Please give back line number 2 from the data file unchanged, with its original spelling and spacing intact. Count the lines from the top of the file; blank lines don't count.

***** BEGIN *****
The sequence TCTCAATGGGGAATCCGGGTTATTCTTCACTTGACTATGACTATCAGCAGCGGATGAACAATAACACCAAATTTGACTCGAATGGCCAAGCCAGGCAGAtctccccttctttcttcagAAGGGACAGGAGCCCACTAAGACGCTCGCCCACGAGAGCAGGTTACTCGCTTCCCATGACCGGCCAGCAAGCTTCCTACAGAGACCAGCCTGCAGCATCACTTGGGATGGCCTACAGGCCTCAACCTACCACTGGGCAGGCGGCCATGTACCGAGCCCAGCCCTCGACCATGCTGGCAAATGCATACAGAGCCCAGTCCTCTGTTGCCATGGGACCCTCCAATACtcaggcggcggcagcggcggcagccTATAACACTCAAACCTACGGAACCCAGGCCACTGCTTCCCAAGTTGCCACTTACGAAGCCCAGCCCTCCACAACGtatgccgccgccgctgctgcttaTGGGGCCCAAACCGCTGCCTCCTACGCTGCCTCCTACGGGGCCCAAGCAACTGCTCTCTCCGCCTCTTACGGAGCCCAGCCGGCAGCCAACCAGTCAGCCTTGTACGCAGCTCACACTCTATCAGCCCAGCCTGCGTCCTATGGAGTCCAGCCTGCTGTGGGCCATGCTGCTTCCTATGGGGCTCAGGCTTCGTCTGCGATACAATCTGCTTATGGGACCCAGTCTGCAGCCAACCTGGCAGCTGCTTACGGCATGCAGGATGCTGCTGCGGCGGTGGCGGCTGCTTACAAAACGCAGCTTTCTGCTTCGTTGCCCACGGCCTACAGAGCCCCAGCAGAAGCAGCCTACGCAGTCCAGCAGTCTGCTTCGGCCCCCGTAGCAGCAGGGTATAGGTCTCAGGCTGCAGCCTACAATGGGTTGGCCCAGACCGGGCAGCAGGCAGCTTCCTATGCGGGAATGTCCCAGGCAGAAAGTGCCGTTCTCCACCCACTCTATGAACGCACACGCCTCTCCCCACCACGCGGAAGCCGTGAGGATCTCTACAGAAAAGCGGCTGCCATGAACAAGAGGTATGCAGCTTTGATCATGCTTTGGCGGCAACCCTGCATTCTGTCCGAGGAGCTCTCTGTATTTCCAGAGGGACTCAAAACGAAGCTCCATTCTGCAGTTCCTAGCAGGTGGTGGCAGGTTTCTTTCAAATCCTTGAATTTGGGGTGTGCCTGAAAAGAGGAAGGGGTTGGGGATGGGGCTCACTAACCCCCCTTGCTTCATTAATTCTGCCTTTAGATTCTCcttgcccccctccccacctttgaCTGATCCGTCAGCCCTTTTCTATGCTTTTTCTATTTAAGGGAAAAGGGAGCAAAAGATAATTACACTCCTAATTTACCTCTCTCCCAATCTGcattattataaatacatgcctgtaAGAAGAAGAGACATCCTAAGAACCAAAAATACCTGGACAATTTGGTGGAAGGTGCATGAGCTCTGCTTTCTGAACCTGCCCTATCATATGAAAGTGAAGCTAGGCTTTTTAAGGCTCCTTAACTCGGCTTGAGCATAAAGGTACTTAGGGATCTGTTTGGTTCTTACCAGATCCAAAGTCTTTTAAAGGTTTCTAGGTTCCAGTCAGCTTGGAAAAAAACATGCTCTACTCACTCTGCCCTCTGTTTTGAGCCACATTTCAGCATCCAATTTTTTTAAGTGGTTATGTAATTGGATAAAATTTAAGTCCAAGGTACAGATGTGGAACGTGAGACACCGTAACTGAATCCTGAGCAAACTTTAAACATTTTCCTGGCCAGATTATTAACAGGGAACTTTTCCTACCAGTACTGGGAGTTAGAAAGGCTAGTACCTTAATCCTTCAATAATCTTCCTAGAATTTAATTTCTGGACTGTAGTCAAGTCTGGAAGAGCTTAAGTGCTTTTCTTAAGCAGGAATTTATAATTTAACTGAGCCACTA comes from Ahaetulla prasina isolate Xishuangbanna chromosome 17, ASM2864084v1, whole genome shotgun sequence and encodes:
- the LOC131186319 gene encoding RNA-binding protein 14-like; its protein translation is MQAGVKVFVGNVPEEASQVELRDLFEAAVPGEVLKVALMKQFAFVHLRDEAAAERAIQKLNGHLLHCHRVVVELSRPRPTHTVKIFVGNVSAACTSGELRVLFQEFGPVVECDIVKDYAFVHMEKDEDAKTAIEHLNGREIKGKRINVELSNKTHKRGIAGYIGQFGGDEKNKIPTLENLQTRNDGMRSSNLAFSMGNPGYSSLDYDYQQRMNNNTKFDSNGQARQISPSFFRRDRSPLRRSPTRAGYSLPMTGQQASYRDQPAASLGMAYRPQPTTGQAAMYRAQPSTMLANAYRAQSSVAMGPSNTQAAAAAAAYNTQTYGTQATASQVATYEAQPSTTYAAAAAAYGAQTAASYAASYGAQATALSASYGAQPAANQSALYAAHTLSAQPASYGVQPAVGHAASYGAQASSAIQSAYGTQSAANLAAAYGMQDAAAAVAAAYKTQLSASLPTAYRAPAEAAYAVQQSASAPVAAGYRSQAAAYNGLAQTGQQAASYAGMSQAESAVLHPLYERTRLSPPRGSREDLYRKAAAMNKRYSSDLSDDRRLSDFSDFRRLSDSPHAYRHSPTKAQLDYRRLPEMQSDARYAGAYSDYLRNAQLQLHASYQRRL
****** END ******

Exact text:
- the LOC131186319 gene encoding RNA-binding protein 14-like; its protein translation is MQAGVKVFVGNVPEEASQVELRDLFEAAVPGEVLKVALMKQFAFVHLRDEAAAERAIQKLNGHLLHCHRVVVELSRPRPTHTVKIFVGNVSAACTSGELRVLFQEFGPVVECDIVKDYAFVHMEKDEDAKTAIEHLNGREIKGKRINVELSNKTHKRGIAGYIGQFGGDEKNKIPTLENLQTRNDGMRSSNLAFSMGNPGYSSLDYDYQQRMNNNTKFDSNGQARQISPSFFRRDRSPLRRSPTRAGYSLPMTGQQASYRDQPAASLGMAYRPQPTTGQAAMYRAQPSTMLANAYRAQSSVAMGPSNTQAAAAAAAYNTQTYGTQATASQVATYEAQPSTTYAAAAAAYGAQTAASYAASYGAQATALSASYGAQPAANQSALYAAHTLSAQPASYGVQPAVGHAASYGAQASSAIQSAYGTQSAANLAAAYGMQDAAAAVAAAYKTQLSASLPTAYRAPAEAAYAVQQSASAPVAAGYRSQAAAYNGLAQTGQQAASYAGMSQAESAVLHPLYERTRLSPPRGSREDLYRKAAAMNKRYSSDLSDDRRLSDFSDFRRLSDSPHAYRHSPTKAQLDYRRLPEMQSDARYAGAYSDYLRNAQLQLHASYQRRL